This is where reading a lot of other work or searching for other books similar to yours and reading those comes in handy. You can absolutely use other people’s work as a guide to finding your audience. If you’ve written a book similar to another, you’re going to want to try to get in the “If you like this title, you’ll probably like this title…” list in Amazon. This is super hard to do if you’re not exactly sure what your book is like or have a limited perspective. I’d hazard a guess to say most indie authors don’t have this issue and avidly read what they are writing. I’m afraid I’m one of those people who wrote a book that appeals to me but without spending a lot of time up-front reading similar books. I’m looking at Wine Bottles and Broomsticks from a slightly different perspective than most readers, and now that I’m actually trying to sell copies, I see the problem pretty clearly.

So, once again, I’m giving advice from a thoroughly inexperienced lense, but this has been my initial impression, within just a month of advertising. If I were to start over, I’d have spent a lot more time with both beta-readers and in researching similar books from several different angles. Had I done this, targeting would be going much easier, and I wouldn’t be wasting hundreds of dollars on advertising with absolutely no return on investment.

What’s your experience been with targeting your audience? Do you think Beta-readers are helpful there? Have you written something that doesn’t fit your usual patterns of reading? Leave me a comment.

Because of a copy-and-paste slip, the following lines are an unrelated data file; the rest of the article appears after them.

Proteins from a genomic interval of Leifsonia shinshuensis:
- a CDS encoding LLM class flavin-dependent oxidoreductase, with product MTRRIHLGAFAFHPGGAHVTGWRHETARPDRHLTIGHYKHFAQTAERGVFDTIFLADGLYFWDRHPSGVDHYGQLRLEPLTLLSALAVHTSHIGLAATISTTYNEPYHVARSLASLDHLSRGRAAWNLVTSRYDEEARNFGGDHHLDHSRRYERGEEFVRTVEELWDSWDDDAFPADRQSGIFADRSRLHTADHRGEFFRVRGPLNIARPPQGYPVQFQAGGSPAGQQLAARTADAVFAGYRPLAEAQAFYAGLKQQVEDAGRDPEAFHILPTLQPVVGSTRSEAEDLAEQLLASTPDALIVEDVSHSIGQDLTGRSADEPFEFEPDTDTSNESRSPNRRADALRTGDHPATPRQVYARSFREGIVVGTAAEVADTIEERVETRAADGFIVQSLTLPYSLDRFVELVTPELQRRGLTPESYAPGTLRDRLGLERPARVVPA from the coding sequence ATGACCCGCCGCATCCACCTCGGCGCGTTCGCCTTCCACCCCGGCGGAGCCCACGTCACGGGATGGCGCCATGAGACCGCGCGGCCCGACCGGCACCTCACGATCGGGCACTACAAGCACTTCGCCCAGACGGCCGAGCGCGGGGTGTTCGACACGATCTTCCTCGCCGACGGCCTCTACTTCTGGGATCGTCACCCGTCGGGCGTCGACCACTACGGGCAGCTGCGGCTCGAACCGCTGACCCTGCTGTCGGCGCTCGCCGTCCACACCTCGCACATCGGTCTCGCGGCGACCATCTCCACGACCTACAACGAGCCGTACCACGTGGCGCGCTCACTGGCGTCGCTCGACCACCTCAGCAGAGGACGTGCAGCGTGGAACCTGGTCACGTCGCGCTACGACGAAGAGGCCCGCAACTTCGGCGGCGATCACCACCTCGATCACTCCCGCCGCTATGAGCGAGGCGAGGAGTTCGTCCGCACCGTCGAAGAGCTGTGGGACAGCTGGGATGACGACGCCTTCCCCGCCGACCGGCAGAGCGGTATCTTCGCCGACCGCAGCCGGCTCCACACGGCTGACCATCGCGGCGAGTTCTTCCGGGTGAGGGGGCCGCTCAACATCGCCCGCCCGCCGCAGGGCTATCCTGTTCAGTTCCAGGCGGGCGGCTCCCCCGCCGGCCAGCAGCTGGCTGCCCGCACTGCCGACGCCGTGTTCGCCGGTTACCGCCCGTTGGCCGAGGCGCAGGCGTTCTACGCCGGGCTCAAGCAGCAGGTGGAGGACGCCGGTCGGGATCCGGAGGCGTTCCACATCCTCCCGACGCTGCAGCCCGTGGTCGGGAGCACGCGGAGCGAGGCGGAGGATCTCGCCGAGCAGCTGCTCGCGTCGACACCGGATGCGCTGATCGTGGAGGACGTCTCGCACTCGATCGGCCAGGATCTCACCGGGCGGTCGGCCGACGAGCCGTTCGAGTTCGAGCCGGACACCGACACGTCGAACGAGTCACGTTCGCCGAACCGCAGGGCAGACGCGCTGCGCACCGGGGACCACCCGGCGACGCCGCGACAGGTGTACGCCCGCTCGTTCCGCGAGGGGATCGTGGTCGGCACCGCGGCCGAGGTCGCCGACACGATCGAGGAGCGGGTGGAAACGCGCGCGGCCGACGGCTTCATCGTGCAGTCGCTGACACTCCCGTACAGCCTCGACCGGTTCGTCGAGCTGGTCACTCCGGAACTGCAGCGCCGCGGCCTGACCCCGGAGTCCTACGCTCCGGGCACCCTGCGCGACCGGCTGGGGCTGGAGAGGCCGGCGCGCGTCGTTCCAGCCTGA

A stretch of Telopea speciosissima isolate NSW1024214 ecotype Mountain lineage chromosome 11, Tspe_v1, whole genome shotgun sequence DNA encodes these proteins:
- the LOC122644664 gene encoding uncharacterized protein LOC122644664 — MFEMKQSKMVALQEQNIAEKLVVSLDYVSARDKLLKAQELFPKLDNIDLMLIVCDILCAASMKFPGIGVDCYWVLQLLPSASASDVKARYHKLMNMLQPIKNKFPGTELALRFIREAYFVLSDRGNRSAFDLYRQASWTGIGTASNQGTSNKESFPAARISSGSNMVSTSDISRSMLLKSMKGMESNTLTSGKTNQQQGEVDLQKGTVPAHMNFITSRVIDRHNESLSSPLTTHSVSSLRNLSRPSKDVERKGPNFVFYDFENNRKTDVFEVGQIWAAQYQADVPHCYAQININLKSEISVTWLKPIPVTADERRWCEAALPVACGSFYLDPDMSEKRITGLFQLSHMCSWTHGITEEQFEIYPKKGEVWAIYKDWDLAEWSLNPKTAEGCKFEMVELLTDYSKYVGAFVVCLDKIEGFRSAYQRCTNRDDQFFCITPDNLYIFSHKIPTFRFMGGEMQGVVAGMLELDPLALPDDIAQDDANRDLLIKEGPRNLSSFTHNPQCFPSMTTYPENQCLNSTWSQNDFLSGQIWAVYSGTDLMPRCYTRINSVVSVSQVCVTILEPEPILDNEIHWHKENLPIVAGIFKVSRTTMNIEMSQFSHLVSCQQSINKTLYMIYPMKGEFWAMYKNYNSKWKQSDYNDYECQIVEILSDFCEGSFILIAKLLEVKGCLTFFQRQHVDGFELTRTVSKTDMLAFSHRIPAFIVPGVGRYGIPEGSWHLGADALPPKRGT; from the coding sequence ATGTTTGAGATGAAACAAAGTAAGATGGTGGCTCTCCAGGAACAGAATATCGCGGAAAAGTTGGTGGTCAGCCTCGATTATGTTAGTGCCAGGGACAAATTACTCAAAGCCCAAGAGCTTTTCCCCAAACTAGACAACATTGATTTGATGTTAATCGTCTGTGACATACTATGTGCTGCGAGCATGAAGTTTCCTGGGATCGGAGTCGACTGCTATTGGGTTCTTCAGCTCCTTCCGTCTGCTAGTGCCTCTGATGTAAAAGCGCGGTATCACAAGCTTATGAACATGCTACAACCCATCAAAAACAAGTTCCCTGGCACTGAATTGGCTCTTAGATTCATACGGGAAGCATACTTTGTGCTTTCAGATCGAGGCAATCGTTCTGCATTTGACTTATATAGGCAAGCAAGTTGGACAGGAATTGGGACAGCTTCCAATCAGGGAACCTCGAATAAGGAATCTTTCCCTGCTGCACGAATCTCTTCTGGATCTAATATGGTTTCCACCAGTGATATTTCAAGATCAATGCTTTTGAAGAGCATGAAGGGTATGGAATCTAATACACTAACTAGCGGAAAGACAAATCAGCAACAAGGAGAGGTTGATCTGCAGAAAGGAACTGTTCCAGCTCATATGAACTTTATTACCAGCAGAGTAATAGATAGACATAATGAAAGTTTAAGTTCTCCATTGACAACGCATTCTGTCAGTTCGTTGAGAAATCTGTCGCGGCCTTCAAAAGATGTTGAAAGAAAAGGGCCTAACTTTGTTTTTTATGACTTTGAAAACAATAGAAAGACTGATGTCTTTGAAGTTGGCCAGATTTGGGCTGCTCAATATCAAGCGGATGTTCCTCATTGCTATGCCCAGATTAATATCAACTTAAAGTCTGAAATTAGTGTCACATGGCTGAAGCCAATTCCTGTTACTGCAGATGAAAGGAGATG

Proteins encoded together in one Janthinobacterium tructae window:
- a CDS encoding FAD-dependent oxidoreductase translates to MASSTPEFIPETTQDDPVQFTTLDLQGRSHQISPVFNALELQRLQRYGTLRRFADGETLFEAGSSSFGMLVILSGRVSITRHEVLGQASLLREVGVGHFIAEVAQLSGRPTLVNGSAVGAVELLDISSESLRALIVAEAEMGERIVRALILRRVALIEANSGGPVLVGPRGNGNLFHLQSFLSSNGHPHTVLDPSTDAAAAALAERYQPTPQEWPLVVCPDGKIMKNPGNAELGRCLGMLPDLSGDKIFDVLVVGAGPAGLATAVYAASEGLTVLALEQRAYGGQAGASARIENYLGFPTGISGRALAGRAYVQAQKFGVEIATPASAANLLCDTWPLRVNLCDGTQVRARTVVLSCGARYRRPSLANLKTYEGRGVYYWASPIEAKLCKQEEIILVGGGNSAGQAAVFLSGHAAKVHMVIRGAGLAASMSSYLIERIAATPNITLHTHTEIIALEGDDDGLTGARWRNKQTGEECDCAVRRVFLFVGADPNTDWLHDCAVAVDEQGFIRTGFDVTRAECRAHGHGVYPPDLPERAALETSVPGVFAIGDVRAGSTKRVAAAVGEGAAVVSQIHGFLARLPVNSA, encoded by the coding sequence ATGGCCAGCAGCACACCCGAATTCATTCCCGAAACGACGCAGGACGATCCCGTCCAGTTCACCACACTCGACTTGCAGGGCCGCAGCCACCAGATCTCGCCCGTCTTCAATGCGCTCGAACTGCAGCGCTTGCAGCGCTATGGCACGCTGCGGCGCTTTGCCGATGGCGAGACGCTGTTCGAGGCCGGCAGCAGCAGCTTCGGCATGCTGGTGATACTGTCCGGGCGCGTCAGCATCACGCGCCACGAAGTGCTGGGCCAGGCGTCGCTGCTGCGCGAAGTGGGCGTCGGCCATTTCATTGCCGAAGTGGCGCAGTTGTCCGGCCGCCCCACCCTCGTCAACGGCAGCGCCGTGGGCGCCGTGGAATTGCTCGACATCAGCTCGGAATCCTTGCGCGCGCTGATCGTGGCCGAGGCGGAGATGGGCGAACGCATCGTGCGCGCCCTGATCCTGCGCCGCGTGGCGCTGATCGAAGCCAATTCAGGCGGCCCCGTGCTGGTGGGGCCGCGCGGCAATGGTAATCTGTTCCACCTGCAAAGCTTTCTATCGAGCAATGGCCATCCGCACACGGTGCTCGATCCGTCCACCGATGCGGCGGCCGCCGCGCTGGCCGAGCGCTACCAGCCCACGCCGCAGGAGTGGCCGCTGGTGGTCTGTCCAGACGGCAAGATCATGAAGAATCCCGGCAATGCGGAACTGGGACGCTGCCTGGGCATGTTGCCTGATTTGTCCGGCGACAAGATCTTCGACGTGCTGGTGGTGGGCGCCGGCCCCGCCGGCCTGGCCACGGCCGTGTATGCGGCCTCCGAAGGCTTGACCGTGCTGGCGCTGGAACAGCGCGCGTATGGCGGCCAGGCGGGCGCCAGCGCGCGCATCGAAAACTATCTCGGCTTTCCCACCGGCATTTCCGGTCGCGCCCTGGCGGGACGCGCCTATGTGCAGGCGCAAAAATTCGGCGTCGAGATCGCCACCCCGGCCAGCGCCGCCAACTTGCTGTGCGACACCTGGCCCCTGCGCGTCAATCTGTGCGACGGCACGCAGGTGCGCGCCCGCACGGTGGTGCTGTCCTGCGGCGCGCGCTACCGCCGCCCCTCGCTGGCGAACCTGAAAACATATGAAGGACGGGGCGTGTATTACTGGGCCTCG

Before you publish, Part 6 – Editing

Before you Publish - 6

In the checklist I developed in the initial post to this series, I said that at a bare minimum, you need to use a grammar checking software like Grammarly, or a competent friend edit your work. Ideally, you’ll hire an editor. The thing about this is that an application like Grammarly is a pretty weak solution. There are a lot of things it doesn’t do or doesn’t do well. A lot of indie writers do their own editing just fine, but having a second opinion is an excellent idea. I absolutely fall into this category. For Wine Bottles and Broomsticks, I did my own editing, assisted by Grammarly. While my grammar wasn’t so bad that folks put down my book, I have received feedback about the quality. Most were generic comments that didn’t help me actually make corrections, I did get a few specific comments, which I addressed. In the end, it points to how important it is to make sure your work is well-edited. You don’t really want most of your social media posts commenting on your lack of editing.

One of the things I am struggling with is the cost of editing. A book of 270 pages is likely to cost you $700-$1000. If you break this down by hour, you’re getting a great deal.  If you look at it by return on investment, you’ve expended every dollar your book will ever make and then another $500. I am of two minds on this. For my upcoming book, The Dark Queen of Darkness, I did hire an editor. Her rates were more than $700, but it’s a longer book, and we’ve done more than a basic copy edit. I think I got a fantastic deal on this, but I know now after looking at sales, I will never make this money back. That said, I feel like this was a necessary step. It’s one of those things that makes self-publishing incredibly hard. You want to look as professional as if you’d gone through a big publishing house, but you’re going to pay for it. In the end, it means you are going to pay someone else, and never see a dollar to the positive.

Alright, this is a bit hyperbolic. I’m looking at this from the perspective of releasing a single book, not the performance of the complete works of a writer across time. Practically speaking, if I publish loads of books, do well with advertising, and find my audience, I will probably make my investment back. However, it’s going to go better if I’ve spent the time and effort to properly edit my books. Nothing is more irritating to a reader than mentally editing a book as they read it. We can all put up with a few errors, but more than a hand-full and it’s obnoxious to the point of not being something that can be read.